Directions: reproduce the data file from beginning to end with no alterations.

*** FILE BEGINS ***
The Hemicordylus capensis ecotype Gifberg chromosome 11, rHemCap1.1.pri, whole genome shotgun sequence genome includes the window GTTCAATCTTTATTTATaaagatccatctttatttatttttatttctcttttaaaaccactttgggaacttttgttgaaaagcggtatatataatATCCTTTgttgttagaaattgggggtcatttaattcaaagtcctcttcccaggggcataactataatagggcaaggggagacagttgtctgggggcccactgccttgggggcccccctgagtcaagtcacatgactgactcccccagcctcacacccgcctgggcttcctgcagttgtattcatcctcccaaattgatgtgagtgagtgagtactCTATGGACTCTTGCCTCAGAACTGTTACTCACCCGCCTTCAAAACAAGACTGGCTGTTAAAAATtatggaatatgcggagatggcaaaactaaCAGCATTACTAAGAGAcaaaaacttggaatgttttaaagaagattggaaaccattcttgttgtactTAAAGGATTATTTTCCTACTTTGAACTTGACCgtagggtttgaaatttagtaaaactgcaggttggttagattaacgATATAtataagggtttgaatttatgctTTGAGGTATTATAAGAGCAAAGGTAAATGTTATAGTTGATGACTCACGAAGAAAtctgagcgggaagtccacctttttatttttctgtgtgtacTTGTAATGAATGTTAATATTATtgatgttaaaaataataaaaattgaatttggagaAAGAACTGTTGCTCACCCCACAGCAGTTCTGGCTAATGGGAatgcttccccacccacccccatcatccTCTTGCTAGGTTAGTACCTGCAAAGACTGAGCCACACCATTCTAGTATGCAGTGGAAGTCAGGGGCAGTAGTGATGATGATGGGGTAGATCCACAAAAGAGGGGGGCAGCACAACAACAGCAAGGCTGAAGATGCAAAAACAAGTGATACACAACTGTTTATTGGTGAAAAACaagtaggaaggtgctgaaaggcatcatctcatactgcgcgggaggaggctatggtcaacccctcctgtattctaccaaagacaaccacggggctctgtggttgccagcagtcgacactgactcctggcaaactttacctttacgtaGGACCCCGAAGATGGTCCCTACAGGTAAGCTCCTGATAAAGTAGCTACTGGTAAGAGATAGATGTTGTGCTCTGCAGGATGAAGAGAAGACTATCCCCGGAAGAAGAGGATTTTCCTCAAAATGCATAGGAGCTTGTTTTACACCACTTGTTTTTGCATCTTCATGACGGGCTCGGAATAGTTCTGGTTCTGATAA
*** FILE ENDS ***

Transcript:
The Hemicordylus capensis ecotype Gifberg chromosome 11, rHemCap1.1.pri, whole genome shotgun sequence genome includes the window GTTCAATCTTTATTTATaaagatccatctttatttatttttatttctcttttaaaaccactttgggaacttttgttgaaaagcggtatatataatATCCTTTgttgttagaaattgggggtcatttaattcaaagtcctcttcccaggggcataactataatagggcaaggggagacagttgtctgggggcccactgccttgggggcccccctgagtcaagtcacatgactgactcccccagcctcacacccgcctgggcttcctgcagttgtattcatcctcccaaattgatgtgagtgagtgagtactCTATGGACTCTTGCCTCAGAACTGTTACTCACCCGCCTTCAAAACAAGACTGGCTGTTAAAAATtatggaatatgcggagatggcaaaactaaCAGCATTACTAAGAGAcaaaaacttggaatgttttaaagaagattggaaaccattcttgttgtactTAAAGGATTATTTTCCTACTTTGAACTTGACCgtagggtttgaaatttagtaaaactgcaggttggttagattaacgATATAtataagggtttgaatttatgctTTGAGGTATTATAAGAGCAAAGGTAAATGTTATAGTTGATGACTCACGAAGAAAtctgagcgggaagtccacctttttatttttctgtgtgtacTTGTAATGAATGTTAATATTATtgatgttaaaaataataaaaattgaatttggagaAAGAACTGTTGCTCACCCCACAGCAGTTCTGGCTAATGGGAatgcttccccacccacccccatcatccTCTTGCTAGGTTAGTACCTGCAAAGACTGAGCCACACCATTCTAGTATGCAGTGGAAGTCAGGGGCAGTAGTGATGATGATGGGGTAGATCCACAAAAGAGGGGGGCAGCACAACAACAGCAAGGCTGAAGATGCAAAAACAAGTGATACACAACTGTTTATTGGTGAAAAACaagtaggaaggtgctgaaaggcatcatctcatactgcgcgggaggaggctatggtcaacccctcctgtattctaccaaagacaaccacggggctctgtggttgccagcagtcgacactgactcctggcaaactttacctttacgtaGGACCCCGAAGATGGTCCCTACAGGTAAGCTCCTGATAAAGTAGCTACTGGTAAGAGATAGATGTTGTGCTCTGCAGGATGAAGAGAAGACTATCCCCGGAAGAAGAGGATTTTCCTCAAAATGCATAGGAGCTTGTTTTACACCACTTGTTTTTGCATCTTCATGACGGGCTCGGAATAGTTCTGGTTCTGATAA